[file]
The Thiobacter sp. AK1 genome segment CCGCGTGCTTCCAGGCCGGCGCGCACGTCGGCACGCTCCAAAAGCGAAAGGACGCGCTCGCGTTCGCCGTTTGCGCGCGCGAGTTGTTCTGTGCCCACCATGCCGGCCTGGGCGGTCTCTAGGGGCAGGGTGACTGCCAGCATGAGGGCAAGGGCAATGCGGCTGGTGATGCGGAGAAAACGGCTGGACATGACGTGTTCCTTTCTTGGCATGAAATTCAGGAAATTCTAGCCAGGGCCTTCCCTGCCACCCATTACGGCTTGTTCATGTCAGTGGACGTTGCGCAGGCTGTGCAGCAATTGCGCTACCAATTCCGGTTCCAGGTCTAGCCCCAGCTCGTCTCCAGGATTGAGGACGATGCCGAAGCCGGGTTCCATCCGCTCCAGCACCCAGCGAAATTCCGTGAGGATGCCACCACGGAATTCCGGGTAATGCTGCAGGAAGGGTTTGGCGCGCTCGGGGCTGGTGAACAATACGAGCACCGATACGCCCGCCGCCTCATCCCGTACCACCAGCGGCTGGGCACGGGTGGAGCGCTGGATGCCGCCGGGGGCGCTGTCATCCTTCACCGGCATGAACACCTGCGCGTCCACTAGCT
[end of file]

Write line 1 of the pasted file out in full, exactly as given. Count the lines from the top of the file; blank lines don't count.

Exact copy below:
The Thiobacter sp. AK1 genome segment CCGCGTGCTTCCAGGCCGGCGCGCACGTCGGCACGCTCCAAAAGCGAAAGGACGCGCTCGCGTTCGCCGTTTGCGCGCGCGAGTTGTTCTGTGCCCACCATGCCGGCCTGGGCGGTCTCTAGGGGCAGGGTGACTGCCAGCATGAGGGCAAGGGCAATGCGGCTGGTGATGCGGAGAAAACGGCTGGACATGACGTGTTCCTTTCTTGGCATGAAATTCAGGAAATTCTAGCCAGGGCCTTCCCTGCCACCCATTACGGCTTGTTCATGTCAGTGGACGTTGCGCAGGCTGTGCAGCAATTGCGCTACCAATTCCGGTTCCAGGTCTAGCCCCAGCTCGTCTCCAGGATTGAGGACGATGCCGAAGCCGGGTTCCATCCGCTCCAGCACCCAGCGAAATTCCGTGAGGATGCCACCACGGAATTCCGGGTAATGCTGCAGGAAGGGTTTGGCGCGCTCGGGGCTGGTGAACAATACGAGCACCGATACGCCCGCCGCCTCATCCCGTACCACCAGCGGCTGGGCACGGGTGGAGCGCTGGATGCCGCCGGGGGCGCTGTCATCCTTCACCGGCATGAACACCTGCGCGTCCACTAGCT